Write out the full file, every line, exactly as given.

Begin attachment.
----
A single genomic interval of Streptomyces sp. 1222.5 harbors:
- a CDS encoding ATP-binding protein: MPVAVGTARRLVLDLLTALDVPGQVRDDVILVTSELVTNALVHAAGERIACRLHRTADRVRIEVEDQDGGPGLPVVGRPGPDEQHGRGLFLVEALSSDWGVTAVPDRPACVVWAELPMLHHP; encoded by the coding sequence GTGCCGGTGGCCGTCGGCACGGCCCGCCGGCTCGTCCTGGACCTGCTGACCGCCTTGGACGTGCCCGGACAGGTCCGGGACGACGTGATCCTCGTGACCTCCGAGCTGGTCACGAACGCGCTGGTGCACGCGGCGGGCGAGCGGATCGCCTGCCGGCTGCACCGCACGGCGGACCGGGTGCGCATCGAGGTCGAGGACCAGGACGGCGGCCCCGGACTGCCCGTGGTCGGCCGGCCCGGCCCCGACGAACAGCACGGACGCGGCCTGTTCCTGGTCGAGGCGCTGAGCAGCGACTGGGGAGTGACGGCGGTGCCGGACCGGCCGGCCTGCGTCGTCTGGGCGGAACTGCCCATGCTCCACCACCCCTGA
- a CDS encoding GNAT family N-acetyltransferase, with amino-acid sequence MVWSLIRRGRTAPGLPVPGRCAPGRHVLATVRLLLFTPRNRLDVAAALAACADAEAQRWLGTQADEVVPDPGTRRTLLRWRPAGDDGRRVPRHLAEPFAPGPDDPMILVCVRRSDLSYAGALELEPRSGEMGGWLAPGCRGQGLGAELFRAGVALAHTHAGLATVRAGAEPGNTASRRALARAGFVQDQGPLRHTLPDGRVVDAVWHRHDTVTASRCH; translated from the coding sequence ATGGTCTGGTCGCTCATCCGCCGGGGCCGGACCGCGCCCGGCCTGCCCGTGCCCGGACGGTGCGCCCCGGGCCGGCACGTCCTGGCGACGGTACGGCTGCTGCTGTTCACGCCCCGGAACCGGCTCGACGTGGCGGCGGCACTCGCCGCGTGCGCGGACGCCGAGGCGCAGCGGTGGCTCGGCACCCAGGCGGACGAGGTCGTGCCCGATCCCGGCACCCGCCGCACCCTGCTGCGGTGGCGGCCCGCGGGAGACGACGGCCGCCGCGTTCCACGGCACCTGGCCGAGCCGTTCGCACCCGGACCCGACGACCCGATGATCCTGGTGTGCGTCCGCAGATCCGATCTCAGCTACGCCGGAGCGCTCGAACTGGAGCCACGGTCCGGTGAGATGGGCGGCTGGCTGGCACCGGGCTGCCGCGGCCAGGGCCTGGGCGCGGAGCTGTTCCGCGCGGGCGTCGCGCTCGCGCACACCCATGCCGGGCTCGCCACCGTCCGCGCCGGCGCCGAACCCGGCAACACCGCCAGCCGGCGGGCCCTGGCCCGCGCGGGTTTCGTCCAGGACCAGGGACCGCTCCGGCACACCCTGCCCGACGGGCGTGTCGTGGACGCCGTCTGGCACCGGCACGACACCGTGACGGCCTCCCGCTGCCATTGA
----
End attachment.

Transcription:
A single genomic interval of Streptomyces sp. 1222.5 harbors:
- a CDS encoding ATP-binding protein: MPVAVGTARRLVLDLLTALDVPGQVRDDVILVTSELVTNALVHAAGERIACRLHRTADRVRIEVEDQDGGPGLPVVGRPGPDEQHGRGLFLVEALSSDWGVTAVPDRPACVVWAELPMLHHP; encoded by the coding sequence GTGCCGGTGGCCGTCGGCACGGCCCGCCGGCTCGTCCTGGACCTGCTGACCGCCTTGGACGTGCCCGGACAGGTCCGGGACGACGTGATCCTCGTGACCTCCGAGCTGGTCACGAACGCGCTGGTGCACGCGGCGGGCGAGCGGATCGCCTGCCGGCTGCACCGCACGGCGGACCGGGTGCGCATCGAGGTCGAGGACCAGGACGGCGGCCCCGGACTGCCCGTGGTCGGCCGGCCCGGCCCCGACGAACAGCACGGACGCGGCCTGTTCCTGGTCGAGGCGCTGAGCAGCGACTGGGGAGTGACGGCGGTGCCGGACCGGCCGGCCTGCGTCGTCTGGGCGGAACTGCCCATGCTCCACCACCCCTGA
- a CDS encoding GNAT family N-acetyltransferase, with amino-acid sequence MVWSLIRRGRTAPGLPVPGRCAPGRHVLATVRLLLFTPRNRLDVAAALAACADAEAQRWLGTQADEVVPDPGTRRTLLRWRPAGDDGRRVPRHLAEPFAPGPDDPMILVCVRRSDLSYAGALELEPRSGEMGGWLAPGCRGQGLGAELFRAGVALAHTHAGLATVRAGAEPGNTASRRALARAGFVQDQGPLRHTLPDGRVVDAVWHRHDTVTASRCH; translated from the coding sequence ATGGTCTGGTCGCTCATCCGCCGGGGCCGGACCGCGCCCGGCCTGCCCGTGCCCGGACGGTGCGCCCCGGGCCGGCACGTCCTGGCGACGGTACGGCTGCTGCTGTTCACGCCCCGGAACCGGCTCGACGTGGCGGCGGCACTCGCCGCGTGCGCGGACGCCGAGGCGCAGCGGTGGCTCGGCACCCAGGCGGACGAGGTCGTGCCCGATCCCGGCACCCGCCGCACCCTGCTGCGGTGGCGGCCCGCGGGAGACGACGGCCGCCGCGTTCCACGGCACCTGGCCGAGCCGTTCGCACCCGGACCCGACGACCCGATGATCCTGGTGTGCGTCCGCAGATCCGATCTCAGCTACGCCGGAGCGCTCGAACTGGAGCCACGGTCCGGTGAGATGGGCGGCTGGCTGGCACCGGGCTGCCGCGGCCAGGGCCTGGGCGCGGAGCTGTTCCGCGCGGGCGTCGCGCTCGCGCACACCCATGCCGGGCTCGCCACCGTCCGCGCCGGCGCCGAACCCGGCAACACCGCCAGCCGGCGGGCCCTGGCCCGCGCGGGTTTCGTCCAGGACCAGGGACCGCTCCGGCACACCCTGCCCGACGGGCGTGTCGTGGACGCCGTCTGGCACCGGCACGACACCGTGACGGCCTCCCGCTGCCATTGA